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Three Songs No Flash

Wir Funktionieren Automatisch: The Immortality Of Kraftwerk
Luke Turner , July 3rd, 2009 13:40

Watching Kraftwerk play by a Croatian lake, Luke Turner says their electronic messages need never cease. Photographs by Lucy Johnston.

In November 1974, the year of the release of Kraftwerk's 'Autobahn', the Arecibo radio telescope sent a message to the M13 star cluster in the Hercules constellation, 27.4 light years away. The message was made up of 1679 binary digits which would, if deciphered, reveal an image of a human, the graphic structure of DNA, and a plan of our solar system. It will take tens of thousands of years for the greeting to arrive in whatever alien ears might be out there. As Kraftwerk play on this Croatian waterfront (the man-made Jarun rowing lake, which feels apt) and their sound (pristine and crisp) rolls from the stage, across the water and towards the city of Zagreb, and beyond, the wooded slopes of Medvednica, it's hard not to imagine their music as some timeless and immortal means of communication with our descendants, or future worlds.

As was the case with Throbbing Gristle at Heaven last week, when it comes to live performance, it's technology that has had to catch up with Kraftwerk. As the (now departed) Karl Bartos told The Quietus recently, "the binary alphabet has changed so many things and made it so easy to play live. Which really is a wonder."

Kraftwerk were born of the future – and they still sound like it. Theirs was music, stamped 'made in Germany', that aggressively looked ahead when the rest of the world was already slipping into myopic 60s nostalgia. In the years since, it's been the legacy of Kraftwerk that has created every truly progressive form of music. Their family tree spreads its branches wide, while that of the more canonical rock groups increasingly resembles a leafless pine, lonely and denuded by acid rain, pointing a solitary finger into a barren sky. Whereas a reformed Blur – from the latter family - lead boozy singalongs in parks and fields, Kraftwerk collaborate with the British cycling team to perform alongside Steve Reich in a velodrome.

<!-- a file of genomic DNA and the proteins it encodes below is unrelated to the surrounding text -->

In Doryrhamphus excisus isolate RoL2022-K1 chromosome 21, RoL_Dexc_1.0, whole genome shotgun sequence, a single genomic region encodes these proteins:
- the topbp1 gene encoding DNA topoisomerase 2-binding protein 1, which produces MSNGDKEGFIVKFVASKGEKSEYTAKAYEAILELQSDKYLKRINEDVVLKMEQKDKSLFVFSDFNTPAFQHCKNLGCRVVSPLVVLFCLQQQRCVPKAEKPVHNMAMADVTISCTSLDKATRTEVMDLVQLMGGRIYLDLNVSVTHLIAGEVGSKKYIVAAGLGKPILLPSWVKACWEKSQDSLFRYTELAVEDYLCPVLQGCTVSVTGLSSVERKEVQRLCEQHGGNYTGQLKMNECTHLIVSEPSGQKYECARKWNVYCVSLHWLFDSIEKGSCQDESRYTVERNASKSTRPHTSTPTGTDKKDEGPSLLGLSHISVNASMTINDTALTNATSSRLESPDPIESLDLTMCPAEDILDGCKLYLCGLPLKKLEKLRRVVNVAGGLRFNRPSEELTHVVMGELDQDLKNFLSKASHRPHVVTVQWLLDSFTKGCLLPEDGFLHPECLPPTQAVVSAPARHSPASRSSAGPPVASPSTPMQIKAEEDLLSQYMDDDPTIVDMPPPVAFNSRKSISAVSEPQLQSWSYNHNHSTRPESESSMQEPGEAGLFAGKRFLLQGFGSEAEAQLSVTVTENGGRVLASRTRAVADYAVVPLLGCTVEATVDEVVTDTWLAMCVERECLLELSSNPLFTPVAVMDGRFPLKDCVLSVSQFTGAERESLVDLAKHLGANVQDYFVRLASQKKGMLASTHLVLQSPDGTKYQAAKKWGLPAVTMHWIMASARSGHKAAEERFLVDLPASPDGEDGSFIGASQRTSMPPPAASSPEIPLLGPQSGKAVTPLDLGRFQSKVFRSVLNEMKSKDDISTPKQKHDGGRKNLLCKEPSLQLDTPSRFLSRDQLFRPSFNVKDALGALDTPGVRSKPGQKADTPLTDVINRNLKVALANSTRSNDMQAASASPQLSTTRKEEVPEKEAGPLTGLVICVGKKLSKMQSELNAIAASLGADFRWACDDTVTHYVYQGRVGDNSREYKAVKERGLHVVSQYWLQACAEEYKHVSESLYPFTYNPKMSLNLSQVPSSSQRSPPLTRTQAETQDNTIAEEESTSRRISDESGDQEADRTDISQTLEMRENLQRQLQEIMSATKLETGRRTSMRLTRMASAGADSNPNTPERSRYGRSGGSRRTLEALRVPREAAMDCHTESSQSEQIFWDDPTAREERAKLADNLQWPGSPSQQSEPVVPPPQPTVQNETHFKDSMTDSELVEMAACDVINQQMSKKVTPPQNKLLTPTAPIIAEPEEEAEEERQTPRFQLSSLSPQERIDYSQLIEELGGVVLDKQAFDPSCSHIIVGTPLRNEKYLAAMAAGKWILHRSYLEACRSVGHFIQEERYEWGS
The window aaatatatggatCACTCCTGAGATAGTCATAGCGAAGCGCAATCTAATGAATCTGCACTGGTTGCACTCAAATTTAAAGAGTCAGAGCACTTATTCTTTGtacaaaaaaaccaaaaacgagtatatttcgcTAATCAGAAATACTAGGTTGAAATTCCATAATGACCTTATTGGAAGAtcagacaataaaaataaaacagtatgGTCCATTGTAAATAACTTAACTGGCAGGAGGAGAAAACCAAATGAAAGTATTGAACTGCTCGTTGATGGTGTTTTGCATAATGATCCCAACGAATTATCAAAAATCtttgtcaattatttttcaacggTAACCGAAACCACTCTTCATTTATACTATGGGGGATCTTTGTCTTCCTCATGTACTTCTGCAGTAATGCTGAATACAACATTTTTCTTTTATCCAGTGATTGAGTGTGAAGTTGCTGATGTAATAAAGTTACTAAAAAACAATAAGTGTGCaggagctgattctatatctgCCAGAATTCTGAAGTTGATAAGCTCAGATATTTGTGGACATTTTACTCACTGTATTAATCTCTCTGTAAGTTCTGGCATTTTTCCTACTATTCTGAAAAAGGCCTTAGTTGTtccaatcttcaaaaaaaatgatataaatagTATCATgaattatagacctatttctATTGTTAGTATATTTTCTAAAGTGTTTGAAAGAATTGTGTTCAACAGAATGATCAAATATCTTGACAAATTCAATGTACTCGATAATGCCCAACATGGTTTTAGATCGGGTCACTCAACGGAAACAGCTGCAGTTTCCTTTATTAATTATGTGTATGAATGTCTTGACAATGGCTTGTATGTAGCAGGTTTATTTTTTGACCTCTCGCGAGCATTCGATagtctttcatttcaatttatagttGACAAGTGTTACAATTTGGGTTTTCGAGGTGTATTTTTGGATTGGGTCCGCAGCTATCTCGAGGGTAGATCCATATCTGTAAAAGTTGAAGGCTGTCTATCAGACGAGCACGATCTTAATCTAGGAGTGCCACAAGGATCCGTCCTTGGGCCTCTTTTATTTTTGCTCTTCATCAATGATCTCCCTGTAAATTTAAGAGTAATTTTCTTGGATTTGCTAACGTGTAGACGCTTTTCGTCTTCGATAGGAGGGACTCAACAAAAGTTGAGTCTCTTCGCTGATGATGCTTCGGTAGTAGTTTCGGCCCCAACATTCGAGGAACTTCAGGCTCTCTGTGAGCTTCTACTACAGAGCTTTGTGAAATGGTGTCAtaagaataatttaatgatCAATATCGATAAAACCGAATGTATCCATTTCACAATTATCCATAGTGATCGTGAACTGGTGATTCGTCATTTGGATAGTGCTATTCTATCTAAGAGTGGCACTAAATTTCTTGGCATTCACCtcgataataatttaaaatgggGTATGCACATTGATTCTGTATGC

Theirs is the space between the human, the industrial and the natural: the Tito era Slejeme transmission tower lit by the sunset on the mountains past Zagreb, the point where vast pylons gracefully drop their wires into the huge, humming power stations next to the Lea Navigation on the edge of Hackney Marsh. Yet they tug the heartstrings too. There's something childlike and pure about the one finger synth refrain of 'Radioactivity' and 'Computer Love', as if they were being tapped out by a toddler on its xylophone. This is still naive art, just performed with the latest technologies. It is a very human, and very simple wonderment at the potential and portent of technology - what is 'Tour De France' if not, at its essential level, an exploration of the human fascination with that most ancient of our inventions, the wheel? And, let us not forget, they understand pop, and as thousands of dancing, screaming Croatians agree, are a hell of a lot of fun.

Ralph Hutter might be the only remaining original member – the other three are replaced by a man whose face I can't even recall, a short old chap who resembles the actor Ian Holm, and a hotty on the far right, but even without him this music need never end. Be they the automated robots up there on stage, or four more persons unsmiling in well cut leather jackets or neon-lit body suits, it doesn't matter. Kraftwerk's music strips out the personal – they're a group who seemingly have shed members over the years due to difficult interpersonal relationships, none of which have impacted on their music. It's a notable contrast to what happens when rock bands, so reliant on each egotistical cog, fracture or implode.

When it comes to Kraftwerk, there's no need for back story, no need for context, no need even for any of the original technicians to still be involved. If he decides to hang up his chin mic, one hopes Hutter might create a fully automated Kraftwerk, for these transmissions still have time to run before they reach obsolescence, if, indeed, they ever will. The man machine must keep marching ever forward.

Click the robot below for a gallery of Kraftwerk pictures from the Zagreb inMusic Festival

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